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Research Project: INCREASING SUSTAINABILITY AND MITIGATING GREENHOUSE GAS EMISSIONS OF FOOD AND BIOFUEL PRODUCTION SYSTEMS OF THE UPPER MIDWEST U.S.

Location: Soil and Water Management Research

Title: Agriculture: Sustainable crop and animal production to help mitigate nitrous oxide emissions

Author
item SNYDER, CLIFFORD - International Plant Nutrition Institute (IPNI)
item DAVIDSON, ERIC - Woods Hole Research Center
item SMITH, PETE - University Of Aberdeen
item Venterea, Rodney - Rod

Submitted to: Current Opinion in Environmental Sustainability
Publication Type: Peer Reviewed Journal
Publication Acceptance Date: 7/14/2014
Publication Date: 9/1/2014
Publication URL: http://handle.nal.usda.gov/10113/59575
Citation: Snyder, C.S., Davidson, E.A., Smith, P., Venterea, R.T. 2014. Agriculture: Sustainable crop and animal production to help mitigate nitrous oxide emissions. Current Opinion in Environmental Sustainability. 9-10:46-54.

Interpretive Summary: Nitrous oxide (N2O) emissions from agriculture can be tackled by reducing demand for, and consumption of, N inputs via diet modification and waste reduction, and/or through technologies applied at the field level. Here we focus on the latter options. To advance opportunities for mitigating N2O emissions at the field level requires an understanding of the complexities among soil characteristics, cropping systems, nutrient management, climate, and farmer skills. Whether organic or inorganic, a small fraction of the nitrogen (N) applied to soils, deposited, or released within terrestrial and aquatic systems is subject to risks of loss to the atmosphere as N2O. Newer technologies and management capabilities include crop yield monitors on harvest equipment, field mapping, global positioning of fertilizer N applications, accessibility to more private-sector skilled technical advice, computerized nutrient management record-keeping, improved fertilizer N technologies, products and formulations, and better technologies and tools for livestock/ poultry feed and manure management. Providing these resources to more and more farmers globally should help to increase crop and soil recovery of applied N, greater crop yields, and reduced losses of N that contribute to direct and indirect N2O emissions. Rather than focus specifically on those emissions, the broader management and policy focus should be on improved N use efficiency and effectiveness; to result in lower N2O emissions per unit of crop and animal product, or per unit of land area. A clearer scientific understanding of specific processes that affect the episodic, pulsing nature of N2O emissions, will help to decrease reactive N losses from agricultural systems while maintaining crop and animal system sustainability and productivity. This analysis will be of useful to producers, scientists, non-profit organizations, and government agencies interested in developing effective strategies for reducing the carbon footprint of agricultural production systems.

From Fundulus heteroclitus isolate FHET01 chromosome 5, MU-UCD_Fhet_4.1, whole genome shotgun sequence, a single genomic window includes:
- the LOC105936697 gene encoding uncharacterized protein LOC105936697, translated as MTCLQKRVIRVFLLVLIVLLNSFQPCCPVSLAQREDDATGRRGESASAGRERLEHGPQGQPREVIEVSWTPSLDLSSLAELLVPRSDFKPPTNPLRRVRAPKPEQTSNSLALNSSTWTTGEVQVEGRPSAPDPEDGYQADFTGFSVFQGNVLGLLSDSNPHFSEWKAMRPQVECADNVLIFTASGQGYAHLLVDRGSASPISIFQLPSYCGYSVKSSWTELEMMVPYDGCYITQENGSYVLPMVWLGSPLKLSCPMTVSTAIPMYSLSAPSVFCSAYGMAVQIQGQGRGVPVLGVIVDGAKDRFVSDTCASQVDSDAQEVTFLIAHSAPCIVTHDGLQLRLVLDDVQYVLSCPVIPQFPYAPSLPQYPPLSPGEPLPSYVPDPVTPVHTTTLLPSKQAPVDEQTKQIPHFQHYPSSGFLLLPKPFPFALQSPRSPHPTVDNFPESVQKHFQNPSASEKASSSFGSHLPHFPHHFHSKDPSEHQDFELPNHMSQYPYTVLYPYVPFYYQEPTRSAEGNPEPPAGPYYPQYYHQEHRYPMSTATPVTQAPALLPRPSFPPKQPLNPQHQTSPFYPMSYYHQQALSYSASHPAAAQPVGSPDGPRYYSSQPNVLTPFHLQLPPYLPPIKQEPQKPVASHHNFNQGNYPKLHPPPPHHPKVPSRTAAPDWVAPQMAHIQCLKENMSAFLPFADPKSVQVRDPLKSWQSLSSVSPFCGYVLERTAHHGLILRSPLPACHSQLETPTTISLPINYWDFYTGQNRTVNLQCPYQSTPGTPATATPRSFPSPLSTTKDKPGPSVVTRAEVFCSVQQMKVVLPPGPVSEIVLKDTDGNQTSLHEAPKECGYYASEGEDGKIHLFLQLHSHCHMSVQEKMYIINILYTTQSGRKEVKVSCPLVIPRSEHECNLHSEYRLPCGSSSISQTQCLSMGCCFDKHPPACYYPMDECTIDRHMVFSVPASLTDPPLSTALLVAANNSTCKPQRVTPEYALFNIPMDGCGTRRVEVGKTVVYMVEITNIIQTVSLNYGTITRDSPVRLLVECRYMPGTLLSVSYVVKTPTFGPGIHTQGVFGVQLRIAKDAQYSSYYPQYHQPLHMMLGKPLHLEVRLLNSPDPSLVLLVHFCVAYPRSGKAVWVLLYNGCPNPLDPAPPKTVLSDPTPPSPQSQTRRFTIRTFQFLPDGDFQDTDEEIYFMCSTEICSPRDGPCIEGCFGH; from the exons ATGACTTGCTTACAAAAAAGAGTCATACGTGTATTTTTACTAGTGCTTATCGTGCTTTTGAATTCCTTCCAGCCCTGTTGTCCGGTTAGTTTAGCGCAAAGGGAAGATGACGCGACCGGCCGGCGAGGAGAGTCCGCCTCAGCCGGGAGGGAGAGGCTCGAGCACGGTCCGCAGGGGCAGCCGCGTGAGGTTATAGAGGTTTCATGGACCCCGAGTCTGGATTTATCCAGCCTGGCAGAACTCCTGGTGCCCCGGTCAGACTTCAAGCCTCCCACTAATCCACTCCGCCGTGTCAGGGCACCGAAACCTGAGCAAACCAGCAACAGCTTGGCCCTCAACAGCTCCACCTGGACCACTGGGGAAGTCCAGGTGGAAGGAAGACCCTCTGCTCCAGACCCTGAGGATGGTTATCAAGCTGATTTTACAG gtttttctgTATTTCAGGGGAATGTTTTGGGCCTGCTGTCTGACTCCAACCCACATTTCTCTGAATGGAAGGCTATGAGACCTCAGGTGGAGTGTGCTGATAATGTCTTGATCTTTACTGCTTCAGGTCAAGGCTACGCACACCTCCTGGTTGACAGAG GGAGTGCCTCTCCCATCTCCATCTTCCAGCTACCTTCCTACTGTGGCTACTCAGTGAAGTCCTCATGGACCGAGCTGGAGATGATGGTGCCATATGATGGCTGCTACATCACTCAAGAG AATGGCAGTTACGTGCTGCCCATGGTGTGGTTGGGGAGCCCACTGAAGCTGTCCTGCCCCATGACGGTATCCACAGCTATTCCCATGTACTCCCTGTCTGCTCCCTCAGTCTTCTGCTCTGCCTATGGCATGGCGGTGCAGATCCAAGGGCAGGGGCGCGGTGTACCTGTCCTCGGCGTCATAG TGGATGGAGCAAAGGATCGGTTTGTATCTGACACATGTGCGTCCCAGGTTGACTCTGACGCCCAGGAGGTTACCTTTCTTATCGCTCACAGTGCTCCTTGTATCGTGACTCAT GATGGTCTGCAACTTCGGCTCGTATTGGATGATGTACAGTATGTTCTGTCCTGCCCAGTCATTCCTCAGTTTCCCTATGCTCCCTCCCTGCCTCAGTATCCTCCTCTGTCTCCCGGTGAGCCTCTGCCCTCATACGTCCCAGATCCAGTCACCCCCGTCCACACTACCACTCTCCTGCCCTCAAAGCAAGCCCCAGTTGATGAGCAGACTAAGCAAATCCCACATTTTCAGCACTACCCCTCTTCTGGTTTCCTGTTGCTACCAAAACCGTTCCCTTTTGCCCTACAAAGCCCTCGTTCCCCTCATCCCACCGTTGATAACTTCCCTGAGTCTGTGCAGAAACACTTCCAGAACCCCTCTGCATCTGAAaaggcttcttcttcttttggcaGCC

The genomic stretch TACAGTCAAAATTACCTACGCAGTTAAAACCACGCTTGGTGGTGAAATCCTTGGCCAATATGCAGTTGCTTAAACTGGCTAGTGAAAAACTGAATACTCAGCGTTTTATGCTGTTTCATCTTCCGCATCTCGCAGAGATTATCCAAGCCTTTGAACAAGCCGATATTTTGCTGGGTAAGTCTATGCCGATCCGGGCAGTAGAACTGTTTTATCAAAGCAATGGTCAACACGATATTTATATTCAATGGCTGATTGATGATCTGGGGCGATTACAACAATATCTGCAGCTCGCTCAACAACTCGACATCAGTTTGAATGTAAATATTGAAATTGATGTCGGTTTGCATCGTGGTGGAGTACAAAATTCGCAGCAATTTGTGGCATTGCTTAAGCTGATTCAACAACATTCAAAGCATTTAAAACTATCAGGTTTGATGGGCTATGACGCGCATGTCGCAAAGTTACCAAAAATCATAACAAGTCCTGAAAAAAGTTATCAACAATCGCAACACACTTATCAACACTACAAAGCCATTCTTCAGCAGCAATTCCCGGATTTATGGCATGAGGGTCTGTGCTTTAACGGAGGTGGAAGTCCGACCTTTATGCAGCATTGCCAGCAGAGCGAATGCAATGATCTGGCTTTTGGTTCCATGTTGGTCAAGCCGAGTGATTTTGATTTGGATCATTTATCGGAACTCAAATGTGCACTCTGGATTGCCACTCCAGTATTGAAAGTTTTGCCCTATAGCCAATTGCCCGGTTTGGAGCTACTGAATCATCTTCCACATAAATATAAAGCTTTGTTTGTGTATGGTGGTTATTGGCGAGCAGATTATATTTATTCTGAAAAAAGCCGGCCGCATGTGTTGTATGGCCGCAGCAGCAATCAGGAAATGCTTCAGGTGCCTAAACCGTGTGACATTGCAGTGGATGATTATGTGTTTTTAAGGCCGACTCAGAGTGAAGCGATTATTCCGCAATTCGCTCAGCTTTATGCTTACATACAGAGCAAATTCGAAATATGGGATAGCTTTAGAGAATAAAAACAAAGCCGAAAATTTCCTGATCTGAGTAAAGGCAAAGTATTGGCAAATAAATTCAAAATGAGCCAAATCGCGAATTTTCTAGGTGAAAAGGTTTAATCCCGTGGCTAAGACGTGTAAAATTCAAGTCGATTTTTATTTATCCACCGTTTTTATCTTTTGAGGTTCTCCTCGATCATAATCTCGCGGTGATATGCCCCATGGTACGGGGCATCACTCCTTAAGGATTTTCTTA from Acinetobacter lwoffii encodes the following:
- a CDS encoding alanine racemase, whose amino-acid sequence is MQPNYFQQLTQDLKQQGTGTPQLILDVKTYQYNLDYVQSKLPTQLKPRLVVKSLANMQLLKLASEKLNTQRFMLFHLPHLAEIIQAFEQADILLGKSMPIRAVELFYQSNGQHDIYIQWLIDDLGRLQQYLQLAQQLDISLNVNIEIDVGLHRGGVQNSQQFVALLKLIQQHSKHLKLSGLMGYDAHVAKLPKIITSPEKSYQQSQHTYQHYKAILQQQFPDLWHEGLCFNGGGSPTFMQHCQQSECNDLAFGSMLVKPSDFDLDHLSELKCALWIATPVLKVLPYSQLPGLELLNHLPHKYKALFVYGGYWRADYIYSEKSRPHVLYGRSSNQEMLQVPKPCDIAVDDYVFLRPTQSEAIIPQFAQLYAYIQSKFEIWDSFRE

Technical Abstract: Nitrous oxide (N2O) emissions from agriculture can be tackled by reducing demand for, and consumption of, N inputs via diet modification and waste reduction, and/or through technologies applied at the field level. Here we focus on the latter options. To advance opportunities for mitigating N2O emissions at the field level requires an understanding of the complexities among soil characteristics, cropping systems, nutrient management, climate, and farmer skills. Whether organic or inorganic, a small fraction of the nitrogen (N) applied to soils, deposited, or released within terrestrial and aquatic systems is subject to risks of loss to the atmosphere as N2O. Newer technologies and management capabilities include crop yield monitors on harvest equipment, field mapping, global positioning of fertilizer N applications, accessibility to more private-sector skilled technical advice, computerized nutrient management record-keeping, improved fertilizer N technologies, products and formulations, and better technologies and tools for livestock/ poultry feed and manure management. Providing these resources to more and more farmers globally should help to increase crop and soil recovery of applied N, greater crop yields, and reduced losses of N that contribute to direct and indirect N2O emissions. Rather than focus specifically on those emissions, the broader management and policy focus should be on improved N use efficiency and effectiveness; to result in lower N2O emissions per unit of crop and animal product, or per unit of land area. A clearer scientific understanding of specific processes that affect the episodic, pulsing nature of N2O emissions, will help to decrease reactive N losses from agricultural systems while maintaining crop and animal system sustainability and productivity.